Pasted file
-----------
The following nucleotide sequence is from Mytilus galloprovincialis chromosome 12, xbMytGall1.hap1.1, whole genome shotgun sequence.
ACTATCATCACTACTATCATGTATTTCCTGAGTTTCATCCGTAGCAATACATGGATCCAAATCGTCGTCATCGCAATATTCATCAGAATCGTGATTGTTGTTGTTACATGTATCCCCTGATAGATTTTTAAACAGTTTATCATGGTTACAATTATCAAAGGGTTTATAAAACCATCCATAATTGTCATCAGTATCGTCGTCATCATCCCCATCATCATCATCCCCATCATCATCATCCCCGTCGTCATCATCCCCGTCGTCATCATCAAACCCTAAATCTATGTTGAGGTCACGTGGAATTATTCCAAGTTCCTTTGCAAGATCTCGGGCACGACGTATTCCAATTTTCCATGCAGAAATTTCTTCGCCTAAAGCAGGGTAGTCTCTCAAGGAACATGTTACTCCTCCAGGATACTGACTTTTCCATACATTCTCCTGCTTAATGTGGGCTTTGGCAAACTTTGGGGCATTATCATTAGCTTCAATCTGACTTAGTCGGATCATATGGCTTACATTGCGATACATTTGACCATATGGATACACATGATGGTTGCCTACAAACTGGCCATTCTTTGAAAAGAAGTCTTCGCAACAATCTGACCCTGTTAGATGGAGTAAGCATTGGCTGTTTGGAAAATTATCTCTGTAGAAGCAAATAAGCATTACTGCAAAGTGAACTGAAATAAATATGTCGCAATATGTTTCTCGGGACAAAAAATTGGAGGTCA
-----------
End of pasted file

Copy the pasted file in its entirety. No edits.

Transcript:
The following nucleotide sequence is from Mytilus galloprovincialis chromosome 12, xbMytGall1.hap1.1, whole genome shotgun sequence.
ACTATCATCACTACTATCATGTATTTCCTGAGTTTCATCCGTAGCAATACATGGATCCAAATCGTCGTCATCGCAATATTCATCAGAATCGTGATTGTTGTTGTTACATGTATCCCCTGATAGATTTTTAAACAGTTTATCATGGTTACAATTATCAAAGGGTTTATAAAACCATCCATAATTGTCATCAGTATCGTCGTCATCATCCCCATCATCATCATCCCCATCATCATCATCCCCGTCGTCATCATCCCCGTCGTCATCATCAAACCCTAAATCTATGTTGAGGTCACGTGGAATTATTCCAAGTTCCTTTGCAAGATCTCGGGCACGACGTATTCCAATTTTCCATGCAGAAATTTCTTCGCCTAAAGCAGGGTAGTCTCTCAAGGAACATGTTACTCCTCCAGGATACTGACTTTTCCATACATTCTCCTGCTTAATGTGGGCTTTGGCAAACTTTGGGGCATTATCATTAGCTTCAATCTGACTTAGTCGGATCATATGGCTTACATTGCGATACATTTGACCATATGGATACACATGATGGTTGCCTACAAACTGGCCATTCTTTGAAAAGAAGTCTTCGCAACAATCTGACCCTGTTAGATGGAGTAAGCATTGGCTGTTTGGAAAATTATCTCTGTAGAAGCAAATAAGCATTACTGCAAAGTGAACTGAAATAAATATGTCGCAATATGTTTCTCGGGACAAAAAATTGGAGGTCA